It wasn’t until I started doing some research on the Australasia Coal Co. and it’s old railway to nowhere in Kotara / Hillsborough, that I realised that the old railway route was turned into the Broadmeadow drain. Looking at your photo above I can see that the route of the Gully line has similarly been turned into a drain. I guess once these ” rights of way” have been declared by Parliament, they are then a clearway where council can do anything with the land once it is no longer needed by the mines, and that this would make an ideal drain – flat, straight-ish etc.
> I can see that the route of the Gully line has similarly been turned into a drain.
Not quite. The stormwater channel ran alongside the Gully Line railway. The drain corridor was gazetted in 1895, and the Raspbery Gully colliery did not close until 1961, so there were quite a few years where the railway and drain co-existed. In Jim Longworth and Grant Fleming’s book “Tracing Tracks Through Newcastle” on page 145, they have a photo of a train running on the line alongside the drain.
> I guess once these ” rights of way” have been declared by Parliament, they are then a clearway …
Once the original need of a railway has passed, the corridor gets used by various levels of government and/or private enterprise, for various uses. In my research I’ve seen former railway corridors get repurposed for drains, roads, parks, cycle ways, and housing. I find it fascinating how the outline of former railway paths persist in the urban landscape years after the railway has gone, such as the housing in the Gully Line corridor in New Lambton below.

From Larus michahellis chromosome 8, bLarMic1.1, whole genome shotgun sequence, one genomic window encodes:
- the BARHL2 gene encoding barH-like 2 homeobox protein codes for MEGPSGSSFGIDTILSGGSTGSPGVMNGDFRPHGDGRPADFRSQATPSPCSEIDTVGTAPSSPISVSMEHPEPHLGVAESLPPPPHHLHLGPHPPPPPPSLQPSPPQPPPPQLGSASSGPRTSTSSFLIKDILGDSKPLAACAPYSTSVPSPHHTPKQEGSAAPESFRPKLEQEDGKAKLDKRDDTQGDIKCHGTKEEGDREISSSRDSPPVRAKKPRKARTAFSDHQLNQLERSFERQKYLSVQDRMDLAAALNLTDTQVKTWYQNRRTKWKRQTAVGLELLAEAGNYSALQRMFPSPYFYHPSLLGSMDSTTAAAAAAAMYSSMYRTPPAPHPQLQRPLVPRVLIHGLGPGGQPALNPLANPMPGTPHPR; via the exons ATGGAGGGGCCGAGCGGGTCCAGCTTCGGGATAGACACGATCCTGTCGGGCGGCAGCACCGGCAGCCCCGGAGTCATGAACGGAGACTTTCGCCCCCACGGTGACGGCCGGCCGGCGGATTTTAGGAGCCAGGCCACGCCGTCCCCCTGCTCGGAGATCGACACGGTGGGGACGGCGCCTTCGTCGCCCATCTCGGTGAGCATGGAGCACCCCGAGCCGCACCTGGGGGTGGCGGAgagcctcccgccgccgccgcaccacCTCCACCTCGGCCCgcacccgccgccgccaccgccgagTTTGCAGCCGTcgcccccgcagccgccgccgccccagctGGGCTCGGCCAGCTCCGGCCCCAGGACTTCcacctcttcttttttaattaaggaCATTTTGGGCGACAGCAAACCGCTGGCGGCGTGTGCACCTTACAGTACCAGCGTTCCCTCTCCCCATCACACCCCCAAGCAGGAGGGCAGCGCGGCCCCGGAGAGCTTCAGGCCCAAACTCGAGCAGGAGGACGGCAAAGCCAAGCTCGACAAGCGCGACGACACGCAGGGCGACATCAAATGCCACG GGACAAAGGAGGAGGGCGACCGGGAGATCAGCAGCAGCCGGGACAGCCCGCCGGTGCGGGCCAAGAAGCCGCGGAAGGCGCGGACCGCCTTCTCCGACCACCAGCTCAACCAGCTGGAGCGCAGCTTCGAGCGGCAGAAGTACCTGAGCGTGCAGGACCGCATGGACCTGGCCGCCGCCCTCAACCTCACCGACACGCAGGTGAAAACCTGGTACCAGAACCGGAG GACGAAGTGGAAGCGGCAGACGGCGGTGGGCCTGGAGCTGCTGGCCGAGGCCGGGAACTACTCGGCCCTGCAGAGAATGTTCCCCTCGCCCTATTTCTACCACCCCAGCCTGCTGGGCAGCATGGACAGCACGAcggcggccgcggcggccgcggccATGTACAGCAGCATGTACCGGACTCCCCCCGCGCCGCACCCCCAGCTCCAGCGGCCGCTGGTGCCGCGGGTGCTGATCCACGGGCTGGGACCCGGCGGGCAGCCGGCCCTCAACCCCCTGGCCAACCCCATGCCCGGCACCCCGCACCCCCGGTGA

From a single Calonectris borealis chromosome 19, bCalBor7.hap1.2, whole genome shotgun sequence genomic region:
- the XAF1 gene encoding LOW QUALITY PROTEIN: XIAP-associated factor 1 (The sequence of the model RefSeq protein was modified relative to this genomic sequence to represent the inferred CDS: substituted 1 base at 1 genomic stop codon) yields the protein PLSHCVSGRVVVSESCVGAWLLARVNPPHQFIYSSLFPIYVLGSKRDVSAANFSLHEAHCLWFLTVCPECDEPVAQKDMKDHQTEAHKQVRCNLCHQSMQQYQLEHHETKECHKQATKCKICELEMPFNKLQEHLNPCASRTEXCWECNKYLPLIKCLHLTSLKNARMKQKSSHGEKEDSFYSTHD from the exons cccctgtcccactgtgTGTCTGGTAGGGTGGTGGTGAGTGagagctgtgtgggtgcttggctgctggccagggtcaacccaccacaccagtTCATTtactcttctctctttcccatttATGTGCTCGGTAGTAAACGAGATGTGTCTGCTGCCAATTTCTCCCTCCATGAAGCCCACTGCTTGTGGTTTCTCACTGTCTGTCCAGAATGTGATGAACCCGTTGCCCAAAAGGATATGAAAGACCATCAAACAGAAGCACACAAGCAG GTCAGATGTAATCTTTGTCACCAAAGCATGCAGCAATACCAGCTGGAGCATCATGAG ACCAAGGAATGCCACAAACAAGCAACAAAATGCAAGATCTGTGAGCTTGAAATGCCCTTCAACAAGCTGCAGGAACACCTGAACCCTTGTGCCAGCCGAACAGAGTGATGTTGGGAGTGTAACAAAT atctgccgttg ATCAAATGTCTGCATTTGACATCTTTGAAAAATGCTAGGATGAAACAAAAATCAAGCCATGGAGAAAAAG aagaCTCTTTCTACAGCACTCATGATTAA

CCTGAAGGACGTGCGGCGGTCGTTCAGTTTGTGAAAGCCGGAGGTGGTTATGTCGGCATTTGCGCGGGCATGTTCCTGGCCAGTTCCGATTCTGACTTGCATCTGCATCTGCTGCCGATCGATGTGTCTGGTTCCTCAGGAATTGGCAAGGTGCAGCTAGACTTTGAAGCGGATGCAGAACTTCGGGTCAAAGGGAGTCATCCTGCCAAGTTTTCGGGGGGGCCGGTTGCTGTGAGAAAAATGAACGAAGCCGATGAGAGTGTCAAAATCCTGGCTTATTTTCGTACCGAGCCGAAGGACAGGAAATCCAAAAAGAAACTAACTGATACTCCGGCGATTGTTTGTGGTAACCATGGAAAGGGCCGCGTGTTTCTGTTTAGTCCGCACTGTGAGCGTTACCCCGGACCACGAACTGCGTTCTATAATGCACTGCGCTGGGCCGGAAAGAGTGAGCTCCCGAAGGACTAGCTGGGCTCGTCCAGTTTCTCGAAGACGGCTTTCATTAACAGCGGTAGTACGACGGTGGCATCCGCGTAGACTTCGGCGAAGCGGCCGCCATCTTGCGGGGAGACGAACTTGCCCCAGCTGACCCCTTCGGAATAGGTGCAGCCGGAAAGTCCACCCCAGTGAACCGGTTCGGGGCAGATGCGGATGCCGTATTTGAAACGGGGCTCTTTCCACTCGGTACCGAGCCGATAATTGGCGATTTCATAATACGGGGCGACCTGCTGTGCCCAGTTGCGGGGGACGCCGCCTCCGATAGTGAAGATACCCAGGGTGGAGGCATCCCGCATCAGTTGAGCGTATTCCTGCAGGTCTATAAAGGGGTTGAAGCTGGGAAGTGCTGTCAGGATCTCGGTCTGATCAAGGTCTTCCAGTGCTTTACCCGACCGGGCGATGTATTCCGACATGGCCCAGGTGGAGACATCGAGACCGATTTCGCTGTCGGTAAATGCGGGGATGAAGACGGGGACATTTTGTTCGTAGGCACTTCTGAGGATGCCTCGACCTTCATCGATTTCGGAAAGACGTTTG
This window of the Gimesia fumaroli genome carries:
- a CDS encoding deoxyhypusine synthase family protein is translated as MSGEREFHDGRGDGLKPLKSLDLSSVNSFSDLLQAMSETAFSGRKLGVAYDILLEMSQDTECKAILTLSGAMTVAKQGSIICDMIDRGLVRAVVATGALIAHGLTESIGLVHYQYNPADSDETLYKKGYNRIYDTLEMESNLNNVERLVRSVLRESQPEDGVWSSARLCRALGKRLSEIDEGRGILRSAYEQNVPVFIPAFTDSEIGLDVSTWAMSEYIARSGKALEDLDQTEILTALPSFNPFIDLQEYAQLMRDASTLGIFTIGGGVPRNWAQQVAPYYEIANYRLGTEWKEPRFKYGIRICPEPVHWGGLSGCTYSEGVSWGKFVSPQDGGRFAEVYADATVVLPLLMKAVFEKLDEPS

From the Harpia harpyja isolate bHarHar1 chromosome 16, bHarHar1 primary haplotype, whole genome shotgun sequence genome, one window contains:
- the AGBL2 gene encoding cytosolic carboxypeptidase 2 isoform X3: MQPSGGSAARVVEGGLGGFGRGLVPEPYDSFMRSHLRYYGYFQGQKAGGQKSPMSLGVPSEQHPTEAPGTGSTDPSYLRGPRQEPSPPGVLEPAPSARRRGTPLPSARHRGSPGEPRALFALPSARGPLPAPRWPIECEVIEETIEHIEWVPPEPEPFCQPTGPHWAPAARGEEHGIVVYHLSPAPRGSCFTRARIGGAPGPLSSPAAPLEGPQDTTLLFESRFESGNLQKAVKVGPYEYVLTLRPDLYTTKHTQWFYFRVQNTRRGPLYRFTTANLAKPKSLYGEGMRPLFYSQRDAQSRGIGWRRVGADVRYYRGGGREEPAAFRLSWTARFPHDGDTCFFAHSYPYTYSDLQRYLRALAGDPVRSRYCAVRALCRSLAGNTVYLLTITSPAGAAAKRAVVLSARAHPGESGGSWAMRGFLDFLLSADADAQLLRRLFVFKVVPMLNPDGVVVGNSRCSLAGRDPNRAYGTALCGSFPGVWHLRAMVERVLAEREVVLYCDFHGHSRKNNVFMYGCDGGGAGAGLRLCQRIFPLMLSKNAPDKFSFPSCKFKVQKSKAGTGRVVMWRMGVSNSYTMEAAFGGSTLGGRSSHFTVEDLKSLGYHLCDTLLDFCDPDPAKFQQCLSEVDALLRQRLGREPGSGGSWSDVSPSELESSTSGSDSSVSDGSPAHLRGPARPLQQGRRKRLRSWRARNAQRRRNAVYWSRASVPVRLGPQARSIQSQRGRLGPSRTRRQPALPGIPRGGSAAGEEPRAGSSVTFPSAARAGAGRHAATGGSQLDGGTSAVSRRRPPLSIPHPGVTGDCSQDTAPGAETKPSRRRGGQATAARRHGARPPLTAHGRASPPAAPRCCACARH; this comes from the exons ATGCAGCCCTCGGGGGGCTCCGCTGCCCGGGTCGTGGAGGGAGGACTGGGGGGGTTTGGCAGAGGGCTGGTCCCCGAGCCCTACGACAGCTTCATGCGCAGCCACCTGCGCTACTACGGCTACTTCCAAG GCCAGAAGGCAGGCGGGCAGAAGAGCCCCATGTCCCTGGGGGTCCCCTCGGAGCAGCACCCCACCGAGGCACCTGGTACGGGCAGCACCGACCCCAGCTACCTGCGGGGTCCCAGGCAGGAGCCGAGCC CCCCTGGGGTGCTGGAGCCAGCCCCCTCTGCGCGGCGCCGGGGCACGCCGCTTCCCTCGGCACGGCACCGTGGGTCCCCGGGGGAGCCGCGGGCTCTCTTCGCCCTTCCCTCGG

Dear Lachlan, you are a very good local historian. I grew up in the old Merewether, from 1964, in Ridge Street. Loved some of your photos from around the area, esp. the one aiming North looking down into Hamilton from cnr Beaumont St and Glebe Rd. My father’s family moved into Ridge Street in 1937, my paternal grandparents were Irish and arrived in the previous decade. People looked down on those who lived in Merewether in the 1950’s, it was a quaint sea village when I grew up there, just up from the Beach Hotel, but all of that has sure changed now. The tram to Merewether Beach stopped in 1951, but there are old photos of it from the very early 20th century opposite the Beach Hotel. In the 1970’s not everyone had cars in Merewether or the phone on and if they had a car, it was one car per family. We caught the 207 bus into town, which I still remember from half a century ago, when it was really busy in there and the shopping centres weren’t yet taking people away from town, but it was the end of an era, it had changed markedly by the end of the 1970’s and more so into the 1980’s. Love your work and hoping your family are all well. God bless, John.